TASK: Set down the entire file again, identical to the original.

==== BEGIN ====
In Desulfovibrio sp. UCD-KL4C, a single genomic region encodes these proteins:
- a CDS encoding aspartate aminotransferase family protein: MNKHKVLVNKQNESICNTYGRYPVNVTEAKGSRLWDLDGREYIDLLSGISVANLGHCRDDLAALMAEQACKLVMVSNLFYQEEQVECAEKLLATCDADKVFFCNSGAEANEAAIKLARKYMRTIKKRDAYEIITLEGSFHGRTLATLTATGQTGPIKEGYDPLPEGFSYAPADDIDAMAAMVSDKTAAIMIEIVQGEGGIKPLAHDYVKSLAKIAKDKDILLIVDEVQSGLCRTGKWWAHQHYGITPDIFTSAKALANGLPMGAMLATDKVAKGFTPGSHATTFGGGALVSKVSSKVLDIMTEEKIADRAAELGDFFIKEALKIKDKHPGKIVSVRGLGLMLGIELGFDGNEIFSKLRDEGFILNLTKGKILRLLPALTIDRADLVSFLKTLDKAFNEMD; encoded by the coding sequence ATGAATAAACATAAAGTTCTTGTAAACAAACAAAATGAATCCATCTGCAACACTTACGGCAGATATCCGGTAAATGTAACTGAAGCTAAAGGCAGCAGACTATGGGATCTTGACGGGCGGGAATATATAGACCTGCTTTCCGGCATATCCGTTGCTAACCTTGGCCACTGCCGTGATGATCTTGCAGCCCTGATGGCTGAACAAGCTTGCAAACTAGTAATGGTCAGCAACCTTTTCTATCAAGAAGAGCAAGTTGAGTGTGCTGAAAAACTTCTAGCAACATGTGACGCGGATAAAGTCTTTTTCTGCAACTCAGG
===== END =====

In Desulfovibrio sp. UCD-KL4C, a single genomic region encodes these proteins:
- a CDS encoding aspartate aminotransferase family protein: MNKHKVLVNKQNESICNTYGRYPVNVTEAKGSRLWDLDGREYIDLLSGISVANLGHCRDDLAALMAEQACKLVMVSNLFYQEEQVECAEKLLATCDADKVFFCNSGAEANEAAIKLARKYMRTIKKRDAYEIITLEGSFHGRTLATLTATGQTGPIKEGYDPLPEGFSYAPADDIDAMAAMVSDKTAAIMIEIVQGEGGIKPLAHDYVKSLAKIAKDKDILLIVDEVQSGLCRTGKWWAHQHYGITPDIFTSAKALANGLPMGAMLATDKVAKGFTPGSHATTFGGGALVSKVSSKVLDIMTEEKIADRAAELGDFFIKEALKIKDKHPGKIVSVRGLGLMLGIELGFDGNEIFSKLRDEGFILNLTKGKILRLLPALTIDRADLVSFLKTLDKAFNEMD; encoded by the coding sequence ATGAATAAACATAAAGTTCTTGTAAACAAACAAAATGAATCCATCTGCAACACTTACGGCAGATATCCGGTAAATGTAACTGAAGCTAAAGGCAGCAGACTATGGGATCTTGACGGGCGGGAATATATAGACCTGCTTTCCGGCATATCCGTTGCTAACCTTGGCCACTGCCGTGATGATCTTGCAGCCCTGATGGCTGAACAAGCTTGCAAACTAGTAATGGTCAGCAACCTTTTCTATCAAGAAGAGCAAGTTGAGTGTGCTGAAAAACTTCTAGCAACATGTGACGCGGATAAAGTCTTTTTCTGCAACTCAGG